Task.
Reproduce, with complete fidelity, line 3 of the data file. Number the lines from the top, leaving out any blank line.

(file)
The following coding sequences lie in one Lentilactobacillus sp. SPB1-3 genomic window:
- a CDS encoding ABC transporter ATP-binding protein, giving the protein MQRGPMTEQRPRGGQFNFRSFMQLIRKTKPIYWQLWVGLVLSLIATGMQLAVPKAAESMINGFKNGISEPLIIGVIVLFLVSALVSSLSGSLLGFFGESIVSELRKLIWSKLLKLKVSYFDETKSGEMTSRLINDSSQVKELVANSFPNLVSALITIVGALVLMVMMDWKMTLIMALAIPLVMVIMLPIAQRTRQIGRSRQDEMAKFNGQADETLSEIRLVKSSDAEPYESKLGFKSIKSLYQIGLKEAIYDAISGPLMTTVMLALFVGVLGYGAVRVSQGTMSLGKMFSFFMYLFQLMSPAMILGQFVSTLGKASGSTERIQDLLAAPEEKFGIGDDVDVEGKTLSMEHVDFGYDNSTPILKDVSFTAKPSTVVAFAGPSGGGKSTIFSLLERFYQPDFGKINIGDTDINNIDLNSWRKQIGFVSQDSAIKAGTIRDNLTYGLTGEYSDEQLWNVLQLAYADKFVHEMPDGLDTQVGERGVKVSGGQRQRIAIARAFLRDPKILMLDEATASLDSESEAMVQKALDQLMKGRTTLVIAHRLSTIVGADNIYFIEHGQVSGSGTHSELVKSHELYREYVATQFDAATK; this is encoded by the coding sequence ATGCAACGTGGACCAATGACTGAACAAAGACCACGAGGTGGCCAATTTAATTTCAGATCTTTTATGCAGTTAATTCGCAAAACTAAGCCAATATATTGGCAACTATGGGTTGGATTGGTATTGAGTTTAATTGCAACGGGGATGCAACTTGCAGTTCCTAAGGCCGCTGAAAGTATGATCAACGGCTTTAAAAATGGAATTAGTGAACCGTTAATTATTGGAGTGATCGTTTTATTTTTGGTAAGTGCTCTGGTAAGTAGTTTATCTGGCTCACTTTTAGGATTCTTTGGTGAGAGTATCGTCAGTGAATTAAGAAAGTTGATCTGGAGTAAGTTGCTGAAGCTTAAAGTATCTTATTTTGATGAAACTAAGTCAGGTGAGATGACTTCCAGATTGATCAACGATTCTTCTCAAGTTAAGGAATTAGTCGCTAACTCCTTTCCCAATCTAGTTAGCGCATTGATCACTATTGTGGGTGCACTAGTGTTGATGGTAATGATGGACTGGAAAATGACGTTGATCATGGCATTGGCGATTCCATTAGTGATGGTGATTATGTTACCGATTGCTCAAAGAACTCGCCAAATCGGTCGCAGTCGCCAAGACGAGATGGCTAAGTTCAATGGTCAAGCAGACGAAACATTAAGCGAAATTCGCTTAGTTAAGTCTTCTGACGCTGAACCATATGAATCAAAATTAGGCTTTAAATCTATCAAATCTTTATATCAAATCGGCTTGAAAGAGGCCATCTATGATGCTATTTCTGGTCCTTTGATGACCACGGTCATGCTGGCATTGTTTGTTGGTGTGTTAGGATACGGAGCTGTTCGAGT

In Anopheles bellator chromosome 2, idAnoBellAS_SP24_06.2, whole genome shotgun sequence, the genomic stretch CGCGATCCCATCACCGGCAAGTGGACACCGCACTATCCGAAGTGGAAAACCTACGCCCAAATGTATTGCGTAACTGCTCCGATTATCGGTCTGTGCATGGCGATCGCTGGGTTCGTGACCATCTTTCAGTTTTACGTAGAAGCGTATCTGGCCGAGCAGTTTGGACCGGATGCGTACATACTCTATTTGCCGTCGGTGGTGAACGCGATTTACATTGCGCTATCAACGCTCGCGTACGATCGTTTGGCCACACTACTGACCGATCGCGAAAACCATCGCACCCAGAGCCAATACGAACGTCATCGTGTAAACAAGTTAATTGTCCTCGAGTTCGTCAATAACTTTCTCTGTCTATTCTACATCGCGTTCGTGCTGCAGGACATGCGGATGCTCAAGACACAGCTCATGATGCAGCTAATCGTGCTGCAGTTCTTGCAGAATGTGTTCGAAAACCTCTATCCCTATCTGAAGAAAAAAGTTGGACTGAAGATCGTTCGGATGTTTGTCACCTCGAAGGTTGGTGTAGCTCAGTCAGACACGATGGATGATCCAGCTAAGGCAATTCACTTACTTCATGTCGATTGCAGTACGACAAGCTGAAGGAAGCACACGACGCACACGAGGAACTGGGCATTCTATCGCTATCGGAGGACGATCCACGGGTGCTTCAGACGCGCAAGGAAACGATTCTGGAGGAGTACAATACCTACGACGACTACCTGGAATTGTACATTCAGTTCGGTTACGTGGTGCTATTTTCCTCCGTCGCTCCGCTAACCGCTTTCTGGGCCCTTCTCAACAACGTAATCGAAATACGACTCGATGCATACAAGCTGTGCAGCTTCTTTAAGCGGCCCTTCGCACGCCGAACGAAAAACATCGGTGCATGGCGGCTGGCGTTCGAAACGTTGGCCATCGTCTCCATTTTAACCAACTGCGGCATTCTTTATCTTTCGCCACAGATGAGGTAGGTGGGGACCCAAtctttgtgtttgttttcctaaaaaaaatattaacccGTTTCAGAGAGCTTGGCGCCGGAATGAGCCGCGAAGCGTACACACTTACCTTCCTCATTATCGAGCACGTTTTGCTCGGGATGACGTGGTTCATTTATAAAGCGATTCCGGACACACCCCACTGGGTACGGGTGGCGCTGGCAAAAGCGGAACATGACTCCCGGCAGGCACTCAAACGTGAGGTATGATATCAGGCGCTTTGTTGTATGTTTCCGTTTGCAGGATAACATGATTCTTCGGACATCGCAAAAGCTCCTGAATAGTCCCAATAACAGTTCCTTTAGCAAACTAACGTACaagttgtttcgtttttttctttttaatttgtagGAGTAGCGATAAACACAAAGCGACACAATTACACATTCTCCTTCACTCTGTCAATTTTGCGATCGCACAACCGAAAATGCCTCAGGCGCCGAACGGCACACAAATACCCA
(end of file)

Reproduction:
In Anopheles bellator chromosome 2, idAnoBellAS_SP24_06.2, whole genome shotgun sequence, the genomic stretch CGCGATCCCATCACCGGCAAGTGGACACCGCACTATCCGAAGTGGAAAACCTACGCCCAAATGTATTGCGTAACTGCTCCGATTATCGGTCTGTGCATGGCGATCGCTGGGTTCGTGACCATCTTTCAGTTTTACGTAGAAGCGTATCTGGCCGAGCAGTTTGGACCGGATGCGTACATACTCTATTTGCCGTCGGTGGTGAACGCGATTTACATTGCGCTATCAACGCTCGCGTACGATCGTTTGGCCACACTACTGACCGATCGCGAAAACCATCGCACCCAGAGCCAATACGAACGTCATCGTGTAAACAAGTTAATTGTCCTCGAGTTCGTCAATAACTTTCTCTGTCTATTCTACATCGCGTTCGTGCTGCAGGACATGCGGATGCTCAAGACACAGCTCATGATGCAGCTAATCGTGCTGCAGTTCTTGCAGAATGTGTTCGAAAACCTCTATCCCTATCTGAAGAAAAAAGTTGGACTGAAGATCGTTCGGATGTTTGTCACCTCGAAGGTTGGTGTAGCTCAGTCAGACACGATGGATGATCCAGCTAAGGCAATTCACTTACTTCATGTCGATTGCAGTACGACAAGCTGAAGGAAGCACACGACGCACACGAGGAACTGGGCATTCTATCGCTATCGGAGGACGATCCACGGGTGCTTCAGACGCGCAAGGAAACGATTCTGGAGGAGTACAATACCTACGACGACTACCTGGAATTGTACATTCAGTTCGGTTACGTGGTGCTATTTTCCTCCGTCGCTCCGCTAACCGCTTTCTGGGCCCTTCTCAACAACGTAATCGAAATACGACTCGATGCATACAAGCTGTGCAGCTTCTTTAAGCGGCCCTTCGCACGCCGAACGAAAAACATCGGTGCATGGCGGCTGGCGTTCGAAACGTTGGCCATCGTCTCCATTTTAACCAACTGCGGCATTCTTTATCTTTCGCCACAGATGAGGTAGGTGGGGACCCAAtctttgtgtttgttttcctaaaaaaaatattaacccGTTTCAGAGAGCTTGGCGCCGGAATGAGCCGCGAAGCGTACACACTTACCTTCCTCATTATCGAGCACGTTTTGCTCGGGATGACGTGGTTCATTTATAAAGCGATTCCGGACACACCCCACTGGGTACGGGTGGCGCTGGCAAAAGCGGAACATGACTCCCGGCAGGCACTCAAACGTGAGGTATGATATCAGGCGCTTTGTTGTATGTTTCCGTTTGCAGGATAACATGATTCTTCGGACATCGCAAAAGCTCCTGAATAGTCCCAATAACAGTTCCTTTAGCAAACTAACGTACaagttgtttcgtttttttctttttaatttgtagGAGTAGCGATAAACACAAAGCGACACAATTACACATTCTCCTTCACTCTGTCAATTTTGCGATCGCACAACCGAAAATGCCTCAGGCGCCGAACGGCACACAAATACCCA